The country has veered from ambitious carbon taxes to current Prime Minister Scott Morrison’s refusal to prioritize climate change. Last Friday, thousands turned out in Sydney, Melbourne, Brisbane and other cities to protest Morrison’s inaction on climate change.
Morrison took the Liberal Party’s reins after his predecessor, Malcolm Turnbull, tried to implement an emissions reduction policy. In 2017, he brandished a lump of coal on the floor of Australia’s Parliament to suggest this mineral wealth was good for Australia — and benign for the world.
When the fires escalated last month, Morrison was on vacation with his family in Hawaii, leading to public anger, particularly in hard-hit states such as New South Wales and Victoria. Anti-Morrison posters depict him in a floral shirt with the text: “MISSING. Your country is on fire.”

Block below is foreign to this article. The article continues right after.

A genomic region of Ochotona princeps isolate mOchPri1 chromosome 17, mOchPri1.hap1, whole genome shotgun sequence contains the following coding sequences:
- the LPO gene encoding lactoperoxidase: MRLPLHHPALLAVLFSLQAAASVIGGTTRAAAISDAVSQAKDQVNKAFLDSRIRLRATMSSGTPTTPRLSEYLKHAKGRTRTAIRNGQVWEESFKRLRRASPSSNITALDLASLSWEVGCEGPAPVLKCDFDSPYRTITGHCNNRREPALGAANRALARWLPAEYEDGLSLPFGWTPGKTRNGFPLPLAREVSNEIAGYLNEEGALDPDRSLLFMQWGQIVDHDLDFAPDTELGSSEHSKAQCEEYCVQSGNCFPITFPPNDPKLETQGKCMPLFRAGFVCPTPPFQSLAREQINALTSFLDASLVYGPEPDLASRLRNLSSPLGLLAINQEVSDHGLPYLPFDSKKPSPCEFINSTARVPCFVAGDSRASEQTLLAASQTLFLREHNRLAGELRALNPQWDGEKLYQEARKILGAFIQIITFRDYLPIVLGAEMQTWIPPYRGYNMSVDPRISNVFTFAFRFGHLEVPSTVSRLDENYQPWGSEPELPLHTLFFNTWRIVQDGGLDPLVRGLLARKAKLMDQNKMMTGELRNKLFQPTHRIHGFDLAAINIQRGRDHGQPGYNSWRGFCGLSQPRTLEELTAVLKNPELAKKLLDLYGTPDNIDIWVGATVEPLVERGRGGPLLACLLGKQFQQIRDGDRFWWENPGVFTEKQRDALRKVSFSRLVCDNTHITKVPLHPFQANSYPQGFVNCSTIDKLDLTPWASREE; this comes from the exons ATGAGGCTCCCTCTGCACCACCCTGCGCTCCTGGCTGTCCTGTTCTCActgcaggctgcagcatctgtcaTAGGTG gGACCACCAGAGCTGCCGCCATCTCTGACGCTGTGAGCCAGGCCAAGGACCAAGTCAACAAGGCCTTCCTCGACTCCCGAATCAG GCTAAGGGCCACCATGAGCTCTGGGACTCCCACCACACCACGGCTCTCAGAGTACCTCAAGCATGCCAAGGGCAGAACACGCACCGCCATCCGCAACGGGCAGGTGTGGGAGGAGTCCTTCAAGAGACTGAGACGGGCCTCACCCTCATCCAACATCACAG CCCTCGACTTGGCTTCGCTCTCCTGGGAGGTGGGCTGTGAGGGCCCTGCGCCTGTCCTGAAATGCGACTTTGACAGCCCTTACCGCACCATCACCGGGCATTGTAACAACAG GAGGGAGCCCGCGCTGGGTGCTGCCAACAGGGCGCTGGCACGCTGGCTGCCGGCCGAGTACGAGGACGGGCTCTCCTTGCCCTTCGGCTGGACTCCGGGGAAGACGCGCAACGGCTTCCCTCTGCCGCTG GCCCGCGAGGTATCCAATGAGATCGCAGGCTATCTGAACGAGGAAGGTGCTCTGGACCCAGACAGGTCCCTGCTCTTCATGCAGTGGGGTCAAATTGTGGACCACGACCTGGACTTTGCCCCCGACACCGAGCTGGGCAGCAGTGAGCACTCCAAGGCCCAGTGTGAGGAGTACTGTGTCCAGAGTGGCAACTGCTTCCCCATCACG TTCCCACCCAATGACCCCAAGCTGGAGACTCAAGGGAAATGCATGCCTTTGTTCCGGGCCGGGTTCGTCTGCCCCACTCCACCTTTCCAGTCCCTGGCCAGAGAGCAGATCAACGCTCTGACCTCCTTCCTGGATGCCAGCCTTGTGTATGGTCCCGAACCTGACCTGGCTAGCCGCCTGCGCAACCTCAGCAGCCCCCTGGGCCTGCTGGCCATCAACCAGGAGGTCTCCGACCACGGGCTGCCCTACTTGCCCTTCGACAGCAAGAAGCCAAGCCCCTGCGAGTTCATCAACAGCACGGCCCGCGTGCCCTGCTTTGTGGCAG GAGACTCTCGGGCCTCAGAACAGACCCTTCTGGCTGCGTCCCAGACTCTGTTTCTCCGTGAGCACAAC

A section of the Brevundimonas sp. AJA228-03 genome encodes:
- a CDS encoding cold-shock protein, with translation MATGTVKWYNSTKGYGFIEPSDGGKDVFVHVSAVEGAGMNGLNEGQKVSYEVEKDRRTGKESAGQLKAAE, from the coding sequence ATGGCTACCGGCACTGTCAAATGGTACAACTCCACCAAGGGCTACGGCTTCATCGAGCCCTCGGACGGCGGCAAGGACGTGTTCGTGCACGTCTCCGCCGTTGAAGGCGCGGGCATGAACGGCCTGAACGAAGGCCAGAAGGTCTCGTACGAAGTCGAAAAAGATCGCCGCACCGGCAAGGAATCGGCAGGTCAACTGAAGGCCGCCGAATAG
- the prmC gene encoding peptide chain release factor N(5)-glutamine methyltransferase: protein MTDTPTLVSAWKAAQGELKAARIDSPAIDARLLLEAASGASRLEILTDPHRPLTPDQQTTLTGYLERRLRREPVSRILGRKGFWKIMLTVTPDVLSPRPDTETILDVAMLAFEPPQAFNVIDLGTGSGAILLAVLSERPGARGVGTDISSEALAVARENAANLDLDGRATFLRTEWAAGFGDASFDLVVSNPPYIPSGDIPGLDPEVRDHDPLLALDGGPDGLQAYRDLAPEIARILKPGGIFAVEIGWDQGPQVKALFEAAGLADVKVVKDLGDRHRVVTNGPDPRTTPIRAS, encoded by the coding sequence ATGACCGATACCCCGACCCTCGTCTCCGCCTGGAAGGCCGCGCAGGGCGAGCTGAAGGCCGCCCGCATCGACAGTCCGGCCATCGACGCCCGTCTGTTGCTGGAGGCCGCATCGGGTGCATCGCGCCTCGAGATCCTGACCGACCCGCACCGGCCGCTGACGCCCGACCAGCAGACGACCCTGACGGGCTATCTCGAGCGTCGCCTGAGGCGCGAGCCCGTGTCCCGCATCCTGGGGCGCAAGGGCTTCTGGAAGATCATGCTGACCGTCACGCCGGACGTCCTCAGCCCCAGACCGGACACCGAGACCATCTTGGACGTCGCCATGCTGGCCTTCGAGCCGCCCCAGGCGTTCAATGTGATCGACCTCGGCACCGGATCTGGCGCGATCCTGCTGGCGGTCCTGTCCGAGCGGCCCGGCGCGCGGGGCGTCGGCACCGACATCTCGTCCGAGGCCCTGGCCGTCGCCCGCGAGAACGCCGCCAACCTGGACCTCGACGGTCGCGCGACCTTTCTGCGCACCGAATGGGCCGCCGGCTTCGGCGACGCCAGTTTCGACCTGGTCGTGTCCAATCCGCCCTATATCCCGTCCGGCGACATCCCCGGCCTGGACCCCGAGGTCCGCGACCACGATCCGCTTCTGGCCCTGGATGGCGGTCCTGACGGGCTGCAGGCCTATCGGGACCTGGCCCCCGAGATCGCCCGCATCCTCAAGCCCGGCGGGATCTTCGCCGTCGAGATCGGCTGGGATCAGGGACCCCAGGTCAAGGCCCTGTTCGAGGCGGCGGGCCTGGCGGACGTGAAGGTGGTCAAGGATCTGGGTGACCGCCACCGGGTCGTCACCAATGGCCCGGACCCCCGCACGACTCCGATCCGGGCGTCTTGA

Morrison has responded by mobilizing more than 3,000 members of the Australian Defense Force, the largest peacetime deployment in the country’s history, and promised to spend more than $1.4 billion to prevent bush fires. He has visited affected areas, but the Australian media captured video of people affected by the fires confronting him over the government’s lack of preparation.
Morrison thought that his election victory had settled the climate fight
In the lead-up to the 2019 elections, polls showed that two-thirds of Australians saw climate change as the most important threat to Australia. However, Morrison’s party interpreted his victory as an endorsement of his pro-coal agenda.